The Bengal Tiger can be found in the deciduous forests (both wet and dry) of India; the hot, humid forests of Bhutan and the sal forests and grasslands of the Himalayas. As with other subspecies of tigers, Bengals prefer areas in which they are better concealed and camouflaged, always ready to take prospective prey by surprise.
The Bengal Tiger is a carnivore and will dine on whatever meat is available in the area in which they live. Common prey includes various buck species, wild boars, porcupines, hares and birds. If and when necessary, the Bengal will also attack and kill other hunters; such as bears, crocodiles and even fellow tigers. The Bengal Tiger stalks its prey, pounces on it and kills it swiftly, when caught successfully. It will then drag its catch into a secluded spot to enjoy it alone and in relative safety. Because it may only make such a kill once every few days, the tiger will eat as much as possible at one â€˜sittingâ€™. Tigers always start eating their prey at the rump.
Family Structure and Reproduction
After mating has occurred (usually in spring and winter), a gestation period of about 105 days (or approximately 3.5 months) occurs. A typical litter comprises of up to four cubs, all protected with a dense, woolly coat. Their eyes and ears begin to open after a few days, and their milk teeth peek out from their otherwise gummy mouths at about two weeks of age. When the permanent teeth replace the baby ones (at around five months old), the Bengal cubs are taught how to hunt for their food. It is at this same time that their coat begins to take on a more adult appearance. However, it is only at about two years of age that the cubs will begin to separate from their mother and venture out into a solitary existence. The female cubs may stay within a relatively close proximity to their mothers for some time (although not necessarily interacting with her), while the males tend to break completely free immediately. Tigers do not live or hunt in packs. The Bengal Tiger reaches sexual maturity at around four years old.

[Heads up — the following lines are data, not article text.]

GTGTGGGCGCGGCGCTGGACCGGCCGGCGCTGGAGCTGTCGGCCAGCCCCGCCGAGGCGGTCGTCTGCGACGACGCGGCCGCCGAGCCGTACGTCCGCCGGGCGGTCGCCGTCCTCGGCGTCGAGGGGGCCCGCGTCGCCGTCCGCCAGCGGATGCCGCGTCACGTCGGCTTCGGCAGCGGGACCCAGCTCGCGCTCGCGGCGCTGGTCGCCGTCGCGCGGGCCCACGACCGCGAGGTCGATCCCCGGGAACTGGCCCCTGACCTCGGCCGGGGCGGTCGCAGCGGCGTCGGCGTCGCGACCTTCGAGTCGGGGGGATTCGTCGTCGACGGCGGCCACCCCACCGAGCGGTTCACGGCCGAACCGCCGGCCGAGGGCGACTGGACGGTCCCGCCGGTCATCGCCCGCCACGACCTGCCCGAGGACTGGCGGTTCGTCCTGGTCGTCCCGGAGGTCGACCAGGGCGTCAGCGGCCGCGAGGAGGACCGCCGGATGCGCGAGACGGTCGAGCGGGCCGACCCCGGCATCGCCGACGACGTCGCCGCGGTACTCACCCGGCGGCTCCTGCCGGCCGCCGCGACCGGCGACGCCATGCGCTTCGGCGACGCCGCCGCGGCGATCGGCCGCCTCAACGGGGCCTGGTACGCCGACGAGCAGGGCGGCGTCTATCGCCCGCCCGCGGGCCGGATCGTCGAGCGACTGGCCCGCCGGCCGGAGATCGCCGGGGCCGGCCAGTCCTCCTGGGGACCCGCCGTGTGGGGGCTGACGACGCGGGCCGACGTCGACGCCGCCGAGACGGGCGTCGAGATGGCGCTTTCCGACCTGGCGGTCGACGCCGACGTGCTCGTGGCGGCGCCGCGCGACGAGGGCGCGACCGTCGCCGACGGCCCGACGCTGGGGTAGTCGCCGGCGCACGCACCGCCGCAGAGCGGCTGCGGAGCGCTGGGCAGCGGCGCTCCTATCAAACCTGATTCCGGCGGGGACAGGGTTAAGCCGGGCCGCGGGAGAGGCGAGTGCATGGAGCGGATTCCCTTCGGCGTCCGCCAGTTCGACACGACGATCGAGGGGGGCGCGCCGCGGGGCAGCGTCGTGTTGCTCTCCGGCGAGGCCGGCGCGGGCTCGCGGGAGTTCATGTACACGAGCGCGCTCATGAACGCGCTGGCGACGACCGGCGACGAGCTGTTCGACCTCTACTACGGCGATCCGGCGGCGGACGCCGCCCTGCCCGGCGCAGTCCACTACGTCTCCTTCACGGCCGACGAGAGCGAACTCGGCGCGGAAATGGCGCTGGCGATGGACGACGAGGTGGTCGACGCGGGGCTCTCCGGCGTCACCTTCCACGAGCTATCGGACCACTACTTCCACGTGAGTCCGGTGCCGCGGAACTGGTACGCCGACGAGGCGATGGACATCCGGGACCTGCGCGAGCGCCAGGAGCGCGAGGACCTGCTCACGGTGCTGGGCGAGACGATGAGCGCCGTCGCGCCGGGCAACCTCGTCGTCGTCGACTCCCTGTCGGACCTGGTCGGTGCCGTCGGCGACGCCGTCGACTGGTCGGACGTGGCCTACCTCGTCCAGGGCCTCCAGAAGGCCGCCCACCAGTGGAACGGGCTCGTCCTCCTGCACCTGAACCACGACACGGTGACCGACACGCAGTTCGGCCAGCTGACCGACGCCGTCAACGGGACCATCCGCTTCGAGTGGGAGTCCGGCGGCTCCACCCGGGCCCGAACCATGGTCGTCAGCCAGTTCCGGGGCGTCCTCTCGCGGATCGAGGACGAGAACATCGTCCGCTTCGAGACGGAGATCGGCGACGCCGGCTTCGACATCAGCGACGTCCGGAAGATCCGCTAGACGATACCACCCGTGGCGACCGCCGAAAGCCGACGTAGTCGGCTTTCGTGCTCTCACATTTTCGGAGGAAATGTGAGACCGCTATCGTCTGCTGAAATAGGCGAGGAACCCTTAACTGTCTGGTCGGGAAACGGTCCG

The Bengal Tiger is currently an endangered species. Hunted for its pelt, body and organs, it continues to face the ever-present threat of extinction. The skin and various parts of its body are believed to have religious and health benefits to the humans that use and / or consume them. Although trade has been banned, this has not diminished the enormous demand for such products. Poaching has become a lucrative profession in many areas. Most of the products are sold in China.
Tigers are also killed by farmers trying to protect their livestock and as a result of diminished natural habitat, due to the growing areas occupied by humans.
There are a number of official organisations in place, particularly in India, to protect the remaining Bengal Tiger population and apprehend poachers.